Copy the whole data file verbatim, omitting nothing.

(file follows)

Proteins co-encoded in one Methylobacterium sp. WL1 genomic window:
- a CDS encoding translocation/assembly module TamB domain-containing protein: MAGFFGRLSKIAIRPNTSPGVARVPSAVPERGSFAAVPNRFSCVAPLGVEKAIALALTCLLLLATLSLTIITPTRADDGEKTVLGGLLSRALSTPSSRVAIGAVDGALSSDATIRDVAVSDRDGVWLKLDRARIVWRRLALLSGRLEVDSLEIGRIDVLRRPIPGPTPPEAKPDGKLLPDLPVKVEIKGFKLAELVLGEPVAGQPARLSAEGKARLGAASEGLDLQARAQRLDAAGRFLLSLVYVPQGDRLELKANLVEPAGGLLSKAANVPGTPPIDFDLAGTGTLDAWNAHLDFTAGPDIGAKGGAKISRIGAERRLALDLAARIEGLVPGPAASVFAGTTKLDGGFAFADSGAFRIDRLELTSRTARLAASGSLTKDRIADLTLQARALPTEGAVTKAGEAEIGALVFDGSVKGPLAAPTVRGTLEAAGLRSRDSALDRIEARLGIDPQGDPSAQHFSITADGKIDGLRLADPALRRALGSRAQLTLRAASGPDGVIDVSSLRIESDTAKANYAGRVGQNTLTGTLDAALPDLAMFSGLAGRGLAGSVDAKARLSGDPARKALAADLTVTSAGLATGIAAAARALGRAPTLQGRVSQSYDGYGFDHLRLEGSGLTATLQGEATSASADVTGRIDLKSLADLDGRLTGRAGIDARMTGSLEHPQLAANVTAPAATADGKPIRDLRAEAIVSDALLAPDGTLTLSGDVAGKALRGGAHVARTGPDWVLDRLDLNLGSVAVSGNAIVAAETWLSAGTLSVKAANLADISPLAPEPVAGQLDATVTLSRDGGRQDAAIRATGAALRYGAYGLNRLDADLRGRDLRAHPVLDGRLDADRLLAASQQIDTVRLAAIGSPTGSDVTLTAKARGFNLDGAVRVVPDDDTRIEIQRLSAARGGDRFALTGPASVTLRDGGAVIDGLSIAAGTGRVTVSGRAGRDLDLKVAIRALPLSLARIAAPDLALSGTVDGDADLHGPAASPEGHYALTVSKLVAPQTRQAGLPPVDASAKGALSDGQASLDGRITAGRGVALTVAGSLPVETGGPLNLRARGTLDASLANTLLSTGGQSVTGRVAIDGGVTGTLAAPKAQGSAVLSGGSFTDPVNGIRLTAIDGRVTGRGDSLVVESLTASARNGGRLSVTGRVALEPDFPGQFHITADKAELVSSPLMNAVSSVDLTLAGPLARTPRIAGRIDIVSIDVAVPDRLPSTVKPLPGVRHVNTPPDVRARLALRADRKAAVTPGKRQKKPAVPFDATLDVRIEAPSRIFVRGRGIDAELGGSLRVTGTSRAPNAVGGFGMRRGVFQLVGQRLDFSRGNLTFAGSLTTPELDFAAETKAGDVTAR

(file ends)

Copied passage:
Proteins co-encoded in one Methylobacterium sp. WL1 genomic window:
- a CDS encoding translocation/assembly module TamB domain-containing protein: MAGFFGRLSKIAIRPNTSPGVARVPSAVPERGSFAAVPNRFSCVAPLGVEKAIALALTCLLLLATLSLTIITPTRADDGEKTVLGGLLSRALSTPSSRVAIGAVDGALSSDATIRDVAVSDRDGVWLKLDRARIVWRRLALLSGRLEVDSLEIGRIDVLRRPIPGPTPPEAKPDGKLLPDLPVKVEIKGFKLAELVLGEPVAGQPARLSAEGKARLGAASEGLDLQARAQRLDAAGRFLLSLVYVPQGDRLELKANLVEPAGGLLSKAANVPGTPPIDFDLAGTGTLDAWNAHLDFTAGPDIGAKGGAKISRIGAERRLALDLAARIEGLVPGPAASVFAGTTKLDGGFAFADSGAFRIDRLELTSRTARLAASGSLTKDRIADLTLQARALPTEGAVTKAGEAEIGALVFDGSVKGPLAAPTVRGTLEAAGLRSRDSALDRIEARLGIDPQGDPSAQHFSITADGKIDGLRLADPALRRALGSRAQLTLRAASGPDGVIDVSSLRIESDTAKANYAGRVGQNTLTGTLDAALPDLAMFSGLAGRGLAGSVDAKARLSGDPARKALAADLTVTSAGLATGIAAAARALGRAPTLQGRVSQSYDGYGFDHLRLEGSGLTATLQGEATSASADVTGRIDLKSLADLDGRLTGRAGIDARMTGSLEHPQLAANVTAPAATADGKPIRDLRAEAIVSDALLAPDGTLTLSGDVAGKALRGGAHVARTGPDWVLDRLDLNLGSVAVSGNAIVAAETWLSAGTLSVKAANLADISPLAPEPVAGQLDATVTLSRDGGRQDAAIRATGAALRYGAYGLNRLDADLRGRDLRAHPVLDGRLDADRLLAASQQIDTVRLAAIGSPTGSDVTLTAKARGFNLDGAVRVVPDDDTRIEIQRLSAARGGDRFALTGPASVTLRDGGAVIDGLSIAAGTGRVTVSGRAGRDLDLKVAIRALPLSLARIAAPDLALSGTVDGDADLHGPAASPEGHYALTVSKLVAPQTRQAGLPPVDASAKGALSDGQASLDGRITAGRGVALTVAGSLPVETGGPLNLRARGTLDASLANTLLSTGGQSVTGRVAIDGGVTGTLAAPKAQGSAVLSGGSFTDPVNGIRLTAIDGRVTGRGDSLVVESLTASARNGGRLSVTGRVALEPDFPGQFHITADKAELVSSPLMNAVSSVDLTLAGPLARTPRIAGRIDIVSIDVAVPDRLPSTVKPLPGVRHVNTPPDVRARLALRADRKAAVTPGKRQKKPAVPFDATLDVRIEAPSRIFVRGRGIDAELGGSLRVTGTSRAPNAVGGFGMRRGVFQLVGQRLDFSRGNLTFAGSLTTPELDFAAETKAGDVTAR